Sweden proposes workplace raids to speed up migrant deportations
A new government proposal for deporting more refused asylum seekers from Sweden would allow the police to access workplaces and carry out ID checks without prior suspicion of crime.
At a press conference on Thursday afternoon, Justice and Migration Minister Morgan Johansson and Minister for Home Affairs Anders Ygeman, both Social Democrats, presented a package for increasing the number of refused asylum seekers who are deported. This would include workplace raids and ID checks without prior suspicion of crime. Ygeman also said the government wants to make it easier for the police to check fingerprints during internal border controls.
According to the current regulations the police must suspect criminal activities before carrying out workplace inspections. The proposed changes would come into effect in 2018, and are supported by the coalition government's Green Party.
"These are proposals we have worked out together because we are in government together. They aim to achieve more efficient deportations," the Green Party migration spokesperson Maria Ferm told news agency TT.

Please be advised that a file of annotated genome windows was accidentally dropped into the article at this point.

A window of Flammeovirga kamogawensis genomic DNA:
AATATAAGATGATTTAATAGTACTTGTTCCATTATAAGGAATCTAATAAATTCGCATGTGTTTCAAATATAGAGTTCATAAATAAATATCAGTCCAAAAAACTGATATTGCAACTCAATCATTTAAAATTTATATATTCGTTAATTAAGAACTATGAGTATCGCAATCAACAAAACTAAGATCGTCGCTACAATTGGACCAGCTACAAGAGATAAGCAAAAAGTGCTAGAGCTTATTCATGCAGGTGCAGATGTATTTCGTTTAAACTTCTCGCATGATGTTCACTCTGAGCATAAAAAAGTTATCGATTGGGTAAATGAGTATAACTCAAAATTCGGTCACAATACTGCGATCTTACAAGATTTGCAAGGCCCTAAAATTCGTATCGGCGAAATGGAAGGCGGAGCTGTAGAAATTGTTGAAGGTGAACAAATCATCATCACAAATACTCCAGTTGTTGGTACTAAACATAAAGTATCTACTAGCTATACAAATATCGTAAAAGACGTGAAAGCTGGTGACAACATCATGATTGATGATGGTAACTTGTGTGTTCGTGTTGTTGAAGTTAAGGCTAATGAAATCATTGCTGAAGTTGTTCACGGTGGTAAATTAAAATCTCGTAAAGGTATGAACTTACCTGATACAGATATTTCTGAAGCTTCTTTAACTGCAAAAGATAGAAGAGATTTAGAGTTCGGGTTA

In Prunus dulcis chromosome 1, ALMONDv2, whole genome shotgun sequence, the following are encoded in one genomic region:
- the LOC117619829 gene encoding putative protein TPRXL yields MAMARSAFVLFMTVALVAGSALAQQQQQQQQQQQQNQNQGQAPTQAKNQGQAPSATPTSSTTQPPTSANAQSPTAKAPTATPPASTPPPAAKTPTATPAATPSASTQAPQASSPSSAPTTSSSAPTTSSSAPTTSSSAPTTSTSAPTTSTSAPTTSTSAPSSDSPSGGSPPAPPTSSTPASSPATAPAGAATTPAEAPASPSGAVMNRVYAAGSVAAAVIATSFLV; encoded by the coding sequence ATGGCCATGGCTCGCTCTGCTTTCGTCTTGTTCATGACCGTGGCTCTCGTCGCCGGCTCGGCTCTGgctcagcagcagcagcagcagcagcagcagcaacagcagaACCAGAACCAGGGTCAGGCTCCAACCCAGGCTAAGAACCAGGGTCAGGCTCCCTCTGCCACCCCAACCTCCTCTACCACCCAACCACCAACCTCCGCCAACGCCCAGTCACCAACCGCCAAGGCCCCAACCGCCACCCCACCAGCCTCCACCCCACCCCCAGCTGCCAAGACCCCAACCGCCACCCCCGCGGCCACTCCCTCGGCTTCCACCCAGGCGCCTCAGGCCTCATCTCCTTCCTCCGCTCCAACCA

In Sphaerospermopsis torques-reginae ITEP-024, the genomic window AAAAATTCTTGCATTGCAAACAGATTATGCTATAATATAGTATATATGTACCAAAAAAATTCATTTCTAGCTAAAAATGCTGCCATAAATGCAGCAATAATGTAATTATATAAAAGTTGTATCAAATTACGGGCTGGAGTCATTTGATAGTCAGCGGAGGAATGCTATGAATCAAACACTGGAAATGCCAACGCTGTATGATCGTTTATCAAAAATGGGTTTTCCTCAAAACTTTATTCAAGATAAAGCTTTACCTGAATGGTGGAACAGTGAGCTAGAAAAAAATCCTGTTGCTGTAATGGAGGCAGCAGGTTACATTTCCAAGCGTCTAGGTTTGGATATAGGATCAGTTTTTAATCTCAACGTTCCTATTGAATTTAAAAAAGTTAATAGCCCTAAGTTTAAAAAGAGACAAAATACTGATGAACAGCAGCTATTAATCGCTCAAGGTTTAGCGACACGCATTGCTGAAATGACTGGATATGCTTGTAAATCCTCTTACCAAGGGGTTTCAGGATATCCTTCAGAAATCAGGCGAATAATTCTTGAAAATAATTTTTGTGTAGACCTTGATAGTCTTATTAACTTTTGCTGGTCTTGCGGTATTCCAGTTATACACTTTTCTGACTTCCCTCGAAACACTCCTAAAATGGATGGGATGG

Prime Minister Stefan Löfven said the workplace raids would also serve as a way of preventing people from being exploited by employers.
"The way we see it now is that it is sufficient for there to be a risk of people being exploited in order to go in and inspect workplaces," Löfven told Swedish Radio News.
"We have regulated immigration and we stand up for the right to seek asylum. You come here and get your case tested, that should be in accordance with the rule of law. But if it comes to a rejection, then of course if we are to keep up an orderly migration policy, the person rejected must return. If not we do not have an orderly migration policy," Löfven said.
The police are currently having difficulties carrying out deportations, the amount of unprocessed deportation cases amounting to nearly 19,000. This is partly due to many asylum seekers having unconfirmed identities, lacking passports, or not being received by their home countries. Another explanation is that many rejected asylum seekers go underground; this year alone more than 12,000 people have disappeared after having had their applications rejected.
The Moderate Party does not back the proposal, however:
"It is completely insufficient. And even worse, the government does not appear to see the gravity of the problem. Their own forecasts show that Sweden could soon have 70,000 people living in this shadow society - that is an average-sized Swedish town," Moderate Party migration spokesperson Johan Forssell told TT.